By Alastair Sweeny
This article from The Dorchester Review archive was first published in our second edition, Vol 1, No 2, Autumn 2011, pp. 63-66. Limited copies of the back issue are available for order, here.
AT FIRST GLANCE, THE "Pacific Scandal" — the Canadian Pacific Railway contract fiasco of the early 1870s — is the granddaddy of all Canadian scandals. It features that drunken old rascal Sir John A. Macdonald, desperately pleading with Sir Hugh Allan for more and more money for his 1874 election expenses, in return for awarding him the CPR contract. On the surface, that’s what it looks like, and that is what generations of historians have repeated ad nauseam. The real story, the background to what Macdonald himself called the "Pacific Slander," is far more gripping, one of the more fascinating events in Canadian business and political history.
The scandal involved Canada’s largest company, the Grand Trunk Railway, a British-financed line that ran from Montreal to Chicago, and Montreal to the ice-free port of Portland, Maine. Its chief solicitor, Sir George-Étienne Cartier, at the same time Minister of Militia and Chairman of the Commons Railway Committee, was at the centre of the matter.
The Grand Trunk was pretty much a Canadian public work. In the early 1870s, Cartier was engineering two new lines: the Intercolonial Railway to Halifax, and the Canadian Pacific Railway, promised by Cartier to the B.C. Confederation delegates.
Cartier and Macdonald had carefully protected the Grand Trunk and the new Canadian lines by a simple clause inserted into the British North America Act, 92.10.c, the federal power of disallowance — which let the Cabinet disallow any railway that crossed a provincial boundary or crossed into Canada from the United States.
Armed with this power, Cartier began to pull together bids from Canadians interested in building the line. He was fully aware of the possibilities of groups south of the border scheming to get control of the CPR, and some of his political friends tried flushing these groups out. One of them, Montreal steamship magnate Hugh Allan, would prove to be a major player, getting himself involved with the Americans, and then lying to their faces.
The US transcontinental roads had a ten-year head start on the CPR. The Central and Union Pacific, like the shorter main lines, made colossal profits for their shareholders, and more especially the construction companies that built them. Congress and state legislatures were liberally greased with money by the railroad barons, and they responded with generous grants and subsidies.
The most profitable lines were those that stayed in their own territory, and the railroad barons fiercely defended their turf against any competitors wanting to bleed business away from their lines. This fact of life left many US cities, states, financiers and political parties extremely frustrated, unable to break through the territories of the established players so that they could get a piece of booming western traffic.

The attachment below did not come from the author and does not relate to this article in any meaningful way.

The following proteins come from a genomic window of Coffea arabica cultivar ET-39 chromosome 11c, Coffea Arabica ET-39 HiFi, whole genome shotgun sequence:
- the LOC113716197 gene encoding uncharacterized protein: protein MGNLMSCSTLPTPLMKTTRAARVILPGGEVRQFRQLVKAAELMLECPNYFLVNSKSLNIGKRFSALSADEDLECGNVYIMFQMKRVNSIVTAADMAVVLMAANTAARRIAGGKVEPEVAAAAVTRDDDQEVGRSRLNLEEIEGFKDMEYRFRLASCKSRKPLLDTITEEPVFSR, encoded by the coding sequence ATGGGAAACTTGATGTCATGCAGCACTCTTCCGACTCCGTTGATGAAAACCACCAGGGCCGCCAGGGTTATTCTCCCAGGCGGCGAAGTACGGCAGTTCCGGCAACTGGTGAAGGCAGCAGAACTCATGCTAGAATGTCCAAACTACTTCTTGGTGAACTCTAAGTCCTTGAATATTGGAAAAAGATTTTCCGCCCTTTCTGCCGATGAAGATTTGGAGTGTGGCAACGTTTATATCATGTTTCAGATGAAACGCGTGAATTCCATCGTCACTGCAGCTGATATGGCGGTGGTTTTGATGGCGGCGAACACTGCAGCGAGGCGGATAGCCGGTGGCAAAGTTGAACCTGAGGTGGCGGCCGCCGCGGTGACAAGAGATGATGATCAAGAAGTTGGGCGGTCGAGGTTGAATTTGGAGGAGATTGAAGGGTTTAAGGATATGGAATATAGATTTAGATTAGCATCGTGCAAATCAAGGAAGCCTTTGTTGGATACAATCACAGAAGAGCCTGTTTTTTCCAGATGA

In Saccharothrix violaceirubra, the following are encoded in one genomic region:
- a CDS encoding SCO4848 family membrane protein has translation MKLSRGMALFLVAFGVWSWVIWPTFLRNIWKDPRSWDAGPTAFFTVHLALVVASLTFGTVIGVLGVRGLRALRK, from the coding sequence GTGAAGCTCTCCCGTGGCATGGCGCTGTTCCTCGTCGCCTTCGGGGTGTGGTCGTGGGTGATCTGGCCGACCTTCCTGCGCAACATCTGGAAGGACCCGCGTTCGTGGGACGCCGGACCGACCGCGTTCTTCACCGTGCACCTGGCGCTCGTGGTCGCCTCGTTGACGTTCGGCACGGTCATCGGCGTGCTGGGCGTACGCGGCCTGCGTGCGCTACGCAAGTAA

One such city was Boston, Mass., one such state was Vermont, and one such frustrated financier was Philadelphia’s Jay Cooke, financier of the Civil War and a charter member of President Ulysses S. Grant’s Kitchen Cabinet. Boston was forever doomed to languish in a railway backwater, losing business to big cities farther south, unless it could break through to Chicago and beyond. And really, looking at a map, the best way to do that would be to cross the Canadian border, run up the Ottawa Valley and across to Northern Michigan at Sault Ste. Marie. The state of Vermont, and the Vermont Central Railway also wanted in on the scheme, since they ran small milk lines in the Eastern Townships.
US financier and promoter Jay Cooke desperately needed a fresh project to attract more capital to his Philadelphia bank. He buffed up the Northern Pacific Railway, incorporated five years earlier, and got to work to control and if possible bring down the CPR. Others who got involved in the Northern Pacific were Chicago-based Union Pacific promoters William B. Ogden and Charles Mather Smith, General George W. Cass of the Pennsylvania Railroad; Thomas A. Scott of the Philadelphia and Erie and Pennsylvania lines; and Gregory Smith of the Vermont Central. First, the Cooke partners had to eliminate the risk of losing the Ottawa Valley route to the CPR.
The one man who stood in their way was Sir George-Étienne Cartier, who intended Montreal to be the base of a transcontinental trading system, and who said to the B.C. Confederation delegates, “never will a damned American company have control of the Pacific railway.”